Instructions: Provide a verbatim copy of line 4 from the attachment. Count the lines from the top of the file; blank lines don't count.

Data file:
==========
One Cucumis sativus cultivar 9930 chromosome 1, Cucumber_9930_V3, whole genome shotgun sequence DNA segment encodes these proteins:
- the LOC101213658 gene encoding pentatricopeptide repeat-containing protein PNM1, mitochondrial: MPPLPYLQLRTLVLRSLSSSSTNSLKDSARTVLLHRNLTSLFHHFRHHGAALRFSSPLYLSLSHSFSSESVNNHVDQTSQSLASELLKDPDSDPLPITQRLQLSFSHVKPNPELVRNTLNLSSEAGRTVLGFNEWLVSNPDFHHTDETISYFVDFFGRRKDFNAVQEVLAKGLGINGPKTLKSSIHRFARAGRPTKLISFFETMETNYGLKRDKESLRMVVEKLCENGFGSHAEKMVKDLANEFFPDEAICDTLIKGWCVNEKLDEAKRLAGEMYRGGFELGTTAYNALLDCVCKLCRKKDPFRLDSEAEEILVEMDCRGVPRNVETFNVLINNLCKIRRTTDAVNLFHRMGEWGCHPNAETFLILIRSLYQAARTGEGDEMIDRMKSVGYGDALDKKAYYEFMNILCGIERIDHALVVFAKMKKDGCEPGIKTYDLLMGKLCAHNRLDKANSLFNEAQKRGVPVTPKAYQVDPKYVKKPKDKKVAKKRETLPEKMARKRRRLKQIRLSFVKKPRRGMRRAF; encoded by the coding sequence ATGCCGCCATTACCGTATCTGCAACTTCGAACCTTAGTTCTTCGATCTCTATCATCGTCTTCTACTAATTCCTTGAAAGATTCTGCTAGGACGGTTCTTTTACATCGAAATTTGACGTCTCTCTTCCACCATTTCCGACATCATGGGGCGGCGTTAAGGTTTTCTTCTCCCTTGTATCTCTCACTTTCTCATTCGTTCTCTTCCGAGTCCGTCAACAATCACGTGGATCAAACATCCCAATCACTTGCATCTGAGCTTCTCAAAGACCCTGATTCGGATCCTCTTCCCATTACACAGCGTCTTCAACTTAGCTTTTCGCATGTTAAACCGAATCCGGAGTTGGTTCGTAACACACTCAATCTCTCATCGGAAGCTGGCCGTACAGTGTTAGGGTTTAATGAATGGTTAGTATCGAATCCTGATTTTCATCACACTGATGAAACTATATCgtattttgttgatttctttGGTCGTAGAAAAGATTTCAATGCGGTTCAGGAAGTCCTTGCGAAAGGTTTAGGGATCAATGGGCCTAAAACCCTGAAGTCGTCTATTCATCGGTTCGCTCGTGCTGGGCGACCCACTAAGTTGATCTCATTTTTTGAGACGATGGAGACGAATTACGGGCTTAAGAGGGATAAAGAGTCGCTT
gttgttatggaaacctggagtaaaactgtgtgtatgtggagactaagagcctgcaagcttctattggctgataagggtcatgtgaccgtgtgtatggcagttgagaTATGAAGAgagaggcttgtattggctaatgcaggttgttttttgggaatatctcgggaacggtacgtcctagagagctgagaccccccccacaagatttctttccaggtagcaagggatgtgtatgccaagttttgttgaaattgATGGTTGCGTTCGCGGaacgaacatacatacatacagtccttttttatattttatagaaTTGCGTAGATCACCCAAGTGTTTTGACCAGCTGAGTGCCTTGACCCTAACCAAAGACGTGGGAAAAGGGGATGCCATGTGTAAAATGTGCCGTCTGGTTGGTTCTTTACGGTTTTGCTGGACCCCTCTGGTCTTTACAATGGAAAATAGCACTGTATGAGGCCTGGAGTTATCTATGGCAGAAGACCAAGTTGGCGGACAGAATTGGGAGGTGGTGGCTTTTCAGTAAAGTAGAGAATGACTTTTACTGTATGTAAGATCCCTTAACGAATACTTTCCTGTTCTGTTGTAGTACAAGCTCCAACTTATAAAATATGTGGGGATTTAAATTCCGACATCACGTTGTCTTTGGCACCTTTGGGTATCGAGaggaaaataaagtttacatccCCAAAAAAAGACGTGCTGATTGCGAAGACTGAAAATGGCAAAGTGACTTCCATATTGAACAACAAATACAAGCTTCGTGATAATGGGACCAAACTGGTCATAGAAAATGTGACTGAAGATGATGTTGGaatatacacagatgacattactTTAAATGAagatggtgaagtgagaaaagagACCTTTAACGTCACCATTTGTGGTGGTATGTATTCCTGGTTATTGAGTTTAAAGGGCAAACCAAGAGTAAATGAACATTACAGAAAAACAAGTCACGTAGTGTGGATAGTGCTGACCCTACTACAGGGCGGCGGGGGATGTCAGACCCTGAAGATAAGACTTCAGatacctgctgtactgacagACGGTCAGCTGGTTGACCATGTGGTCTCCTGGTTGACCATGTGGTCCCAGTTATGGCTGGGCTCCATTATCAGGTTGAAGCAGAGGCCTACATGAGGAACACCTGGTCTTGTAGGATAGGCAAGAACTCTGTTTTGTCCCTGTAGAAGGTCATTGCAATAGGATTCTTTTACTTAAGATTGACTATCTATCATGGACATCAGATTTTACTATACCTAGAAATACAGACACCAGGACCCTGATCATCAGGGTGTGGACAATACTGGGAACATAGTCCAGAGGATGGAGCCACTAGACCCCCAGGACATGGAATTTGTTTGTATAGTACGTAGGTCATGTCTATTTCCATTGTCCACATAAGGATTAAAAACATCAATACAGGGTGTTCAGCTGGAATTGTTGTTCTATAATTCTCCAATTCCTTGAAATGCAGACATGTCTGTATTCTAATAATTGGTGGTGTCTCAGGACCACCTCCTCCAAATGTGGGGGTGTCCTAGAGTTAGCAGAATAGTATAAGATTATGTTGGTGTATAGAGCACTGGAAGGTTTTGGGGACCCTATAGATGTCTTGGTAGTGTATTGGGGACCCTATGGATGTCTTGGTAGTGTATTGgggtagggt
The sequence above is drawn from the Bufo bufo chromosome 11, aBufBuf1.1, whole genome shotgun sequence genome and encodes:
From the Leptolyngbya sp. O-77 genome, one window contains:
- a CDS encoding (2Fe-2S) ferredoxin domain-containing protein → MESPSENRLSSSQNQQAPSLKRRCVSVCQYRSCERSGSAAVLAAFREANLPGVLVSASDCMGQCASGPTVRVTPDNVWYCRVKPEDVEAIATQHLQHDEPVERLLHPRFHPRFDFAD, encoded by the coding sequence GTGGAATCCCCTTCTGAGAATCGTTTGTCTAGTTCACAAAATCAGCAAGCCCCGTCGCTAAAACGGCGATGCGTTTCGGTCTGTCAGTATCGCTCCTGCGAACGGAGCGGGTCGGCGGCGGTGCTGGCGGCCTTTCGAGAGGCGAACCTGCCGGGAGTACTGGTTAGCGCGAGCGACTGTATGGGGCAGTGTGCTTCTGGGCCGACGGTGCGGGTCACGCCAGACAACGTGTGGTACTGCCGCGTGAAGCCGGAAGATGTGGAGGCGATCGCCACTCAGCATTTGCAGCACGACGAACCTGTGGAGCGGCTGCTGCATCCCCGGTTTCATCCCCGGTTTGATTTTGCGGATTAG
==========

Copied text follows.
The sequence above is drawn from the Bufo bufo chromosome 11, aBufBuf1.1, whole genome shotgun sequence genome and encodes: